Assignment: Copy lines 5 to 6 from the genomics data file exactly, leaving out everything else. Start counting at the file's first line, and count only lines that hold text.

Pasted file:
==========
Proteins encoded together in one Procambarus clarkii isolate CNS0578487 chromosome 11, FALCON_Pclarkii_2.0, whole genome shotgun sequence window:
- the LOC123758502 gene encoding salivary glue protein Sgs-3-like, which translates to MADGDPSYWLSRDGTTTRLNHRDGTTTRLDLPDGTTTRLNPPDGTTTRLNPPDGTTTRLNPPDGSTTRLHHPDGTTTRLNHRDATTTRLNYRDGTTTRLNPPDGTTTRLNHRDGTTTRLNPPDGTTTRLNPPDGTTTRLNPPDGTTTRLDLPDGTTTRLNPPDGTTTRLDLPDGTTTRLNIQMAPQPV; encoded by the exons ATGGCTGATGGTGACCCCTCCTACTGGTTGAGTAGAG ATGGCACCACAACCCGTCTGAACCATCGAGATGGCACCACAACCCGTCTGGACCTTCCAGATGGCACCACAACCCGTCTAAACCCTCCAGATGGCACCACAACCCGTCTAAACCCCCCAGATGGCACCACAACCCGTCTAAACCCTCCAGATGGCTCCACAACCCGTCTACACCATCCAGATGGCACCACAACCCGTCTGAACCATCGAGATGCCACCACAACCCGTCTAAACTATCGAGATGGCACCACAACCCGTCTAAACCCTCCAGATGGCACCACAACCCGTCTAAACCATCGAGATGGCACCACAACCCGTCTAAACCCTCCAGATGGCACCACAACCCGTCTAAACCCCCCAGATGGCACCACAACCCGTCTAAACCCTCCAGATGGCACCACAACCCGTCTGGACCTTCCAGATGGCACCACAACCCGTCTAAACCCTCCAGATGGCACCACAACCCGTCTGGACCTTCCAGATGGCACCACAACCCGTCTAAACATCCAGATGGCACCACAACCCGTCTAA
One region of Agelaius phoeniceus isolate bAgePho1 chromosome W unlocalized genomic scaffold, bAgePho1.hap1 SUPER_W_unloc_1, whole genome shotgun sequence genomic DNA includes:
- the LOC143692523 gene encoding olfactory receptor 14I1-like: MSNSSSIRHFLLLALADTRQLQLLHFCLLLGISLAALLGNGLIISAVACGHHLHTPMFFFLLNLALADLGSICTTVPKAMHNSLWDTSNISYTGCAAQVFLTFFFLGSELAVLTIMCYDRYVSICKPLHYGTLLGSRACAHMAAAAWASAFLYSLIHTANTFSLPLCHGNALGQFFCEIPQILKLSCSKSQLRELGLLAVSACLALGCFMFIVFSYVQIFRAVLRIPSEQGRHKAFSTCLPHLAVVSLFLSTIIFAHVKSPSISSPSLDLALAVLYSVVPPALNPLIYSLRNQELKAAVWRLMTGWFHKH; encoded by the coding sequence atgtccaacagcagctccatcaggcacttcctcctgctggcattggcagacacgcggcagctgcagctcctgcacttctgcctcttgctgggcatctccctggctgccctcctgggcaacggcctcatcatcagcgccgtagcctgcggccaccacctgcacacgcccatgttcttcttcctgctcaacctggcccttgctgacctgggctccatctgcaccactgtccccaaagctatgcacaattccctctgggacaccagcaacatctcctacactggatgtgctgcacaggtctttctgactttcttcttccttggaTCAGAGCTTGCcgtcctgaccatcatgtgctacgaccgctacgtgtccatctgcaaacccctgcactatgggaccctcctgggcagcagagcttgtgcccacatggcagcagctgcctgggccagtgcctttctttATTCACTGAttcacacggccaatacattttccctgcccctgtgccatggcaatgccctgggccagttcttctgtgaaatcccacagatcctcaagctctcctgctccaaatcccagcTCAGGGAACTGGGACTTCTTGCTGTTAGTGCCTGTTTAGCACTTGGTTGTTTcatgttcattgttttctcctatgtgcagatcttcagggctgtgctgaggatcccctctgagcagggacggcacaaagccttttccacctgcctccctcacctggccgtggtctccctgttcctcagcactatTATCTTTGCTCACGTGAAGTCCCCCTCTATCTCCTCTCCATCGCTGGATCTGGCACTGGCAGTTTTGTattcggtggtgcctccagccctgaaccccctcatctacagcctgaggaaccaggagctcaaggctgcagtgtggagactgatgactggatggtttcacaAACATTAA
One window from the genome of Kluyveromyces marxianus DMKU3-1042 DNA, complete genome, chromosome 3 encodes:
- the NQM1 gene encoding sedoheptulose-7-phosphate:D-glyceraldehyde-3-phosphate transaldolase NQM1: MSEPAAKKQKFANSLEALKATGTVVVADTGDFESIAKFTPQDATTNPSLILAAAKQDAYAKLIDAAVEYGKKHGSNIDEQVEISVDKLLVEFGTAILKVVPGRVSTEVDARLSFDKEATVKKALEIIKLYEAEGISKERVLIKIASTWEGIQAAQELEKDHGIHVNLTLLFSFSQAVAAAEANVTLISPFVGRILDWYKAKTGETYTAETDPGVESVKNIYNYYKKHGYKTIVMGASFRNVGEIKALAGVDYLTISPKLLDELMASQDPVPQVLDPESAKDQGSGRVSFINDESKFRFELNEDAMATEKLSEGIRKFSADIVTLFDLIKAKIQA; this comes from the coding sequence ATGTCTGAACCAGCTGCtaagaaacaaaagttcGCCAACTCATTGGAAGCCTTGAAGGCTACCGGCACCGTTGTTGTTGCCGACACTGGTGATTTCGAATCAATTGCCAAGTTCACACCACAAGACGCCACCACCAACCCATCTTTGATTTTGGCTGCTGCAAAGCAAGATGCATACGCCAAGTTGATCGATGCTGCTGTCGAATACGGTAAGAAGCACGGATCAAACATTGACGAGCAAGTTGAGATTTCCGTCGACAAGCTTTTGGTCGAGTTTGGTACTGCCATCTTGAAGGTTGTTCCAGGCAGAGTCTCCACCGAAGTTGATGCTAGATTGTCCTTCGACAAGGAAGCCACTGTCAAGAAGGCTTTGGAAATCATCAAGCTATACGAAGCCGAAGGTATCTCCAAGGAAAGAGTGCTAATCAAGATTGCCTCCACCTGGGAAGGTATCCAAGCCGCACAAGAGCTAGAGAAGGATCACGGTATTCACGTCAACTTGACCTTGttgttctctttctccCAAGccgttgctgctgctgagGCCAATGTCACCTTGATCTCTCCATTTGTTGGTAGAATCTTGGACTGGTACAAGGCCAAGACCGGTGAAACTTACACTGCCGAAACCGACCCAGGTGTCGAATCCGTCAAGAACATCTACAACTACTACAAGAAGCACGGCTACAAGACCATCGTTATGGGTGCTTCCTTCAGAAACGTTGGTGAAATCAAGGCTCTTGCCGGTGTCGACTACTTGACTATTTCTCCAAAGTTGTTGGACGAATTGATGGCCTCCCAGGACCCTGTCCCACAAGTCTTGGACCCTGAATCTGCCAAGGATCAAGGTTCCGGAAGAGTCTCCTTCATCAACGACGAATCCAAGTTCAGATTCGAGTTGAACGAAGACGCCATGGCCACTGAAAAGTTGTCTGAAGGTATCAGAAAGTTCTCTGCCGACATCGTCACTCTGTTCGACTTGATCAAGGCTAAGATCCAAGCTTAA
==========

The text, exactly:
One window from the genome of Kluyveromyces marxianus DMKU3-1042 DNA, complete genome, chromosome 3 encodes:
- the NQM1 gene encoding sedoheptulose-7-phosphate:D-glyceraldehyde-3-phosphate transaldolase NQM1: MSEPAAKKQKFANSLEALKATGTVVVADTGDFESIAKFTPQDATTNPSLILAAAKQDAYAKLIDAAVEYGKKHGSNIDEQVEISVDKLLVEFGTAILKVVPGRVSTEVDARLSFDKEATVKKALEIIKLYEAEGISKERVLIKIASTWEGIQAAQELEKDHGIHVNLTLLFSFSQAVAAAEANVTLISPFVGRILDWYKAKTGETYTAETDPGVESVKNIYNYYKKHGYKTIVMGASFRNVGEIKALAGVDYLTISPKLLDELMASQDPVPQVLDPESAKDQGSGRVSFINDESKFRFELNEDAMATEKLSEGIRKFSADIVTLFDLIKAKIQA; this comes from the coding sequence ATGTCTGAACCAGCTGCtaagaaacaaaagttcGCCAACTCATTGGAAGCCTTGAAGGCTACCGGCACCGTTGTTGTTGCCGACACTGGTGATTTCGAATCAATTGCCAAGTTCACACCACAAGACGCCACCACCAACCCATCTTTGATTTTGGCTGCTGCAAAGCAAGATGCATACGCCAAGTTGATCGATGCTGCTGTCGAATACGGTAAGAAGCACGGATCAAACATTGACGAGCAAGTTGAGATTTCCGTCGACAAGCTTTTGGTCGAGTTTGGTACTGCCATCTTGAAGGTTGTTCCAGGCAGAGTCTCCACCGAAGTTGATGCTAGATTGTCCTTCGACAAGGAAGCCACTGTCAAGAAGGCTTTGGAAATCATCAAGCTATACGAAGCCGAAGGTATCTCCAAGGAAAGAGTGCTAATCAAGATTGCCTCCACCTGGGAAGGTATCCAAGCCGCACAAGAGCTAGAGAAGGATCACGGTATTCACGTCAACTTGACCTTGttgttctctttctccCAAGccgttgctgctgctgagGCCAATGTCACCTTGATCTCTCCATTTGTTGGTAGAATCTTGGACTGGTACAAGGCCAAGACCGGTGAAACTTACACTGCCGAAACCGACCCAGGTGTCGAATCCGTCAAGAACATCTACAACTACTACAAGAAGCACGGCTACAAGACCATCGTTATGGGTGCTTCCTTCAGAAACGTTGGTGAAATCAAGGCTCTTGCCGGTGTCGACTACTTGACTATTTCTCCAAAGTTGTTGGACGAATTGATGGCCTCCCAGGACCCTGTCCCACAAGTCTTGGACCCTGAATCTGCCAAGGATCAAGGTTCCGGAAGAGTCTCCTTCATCAACGACGAATCCAAGTTCAGATTCGAGTTGAACGAAGACGCCATGGCCACTGAAAAGTTGTCTGAAGGTATCAGAAAGTTCTCTGCCGACATCGTCACTCTGTTCGACTTGATCAAGGCTAAGATCCAAGCTTAA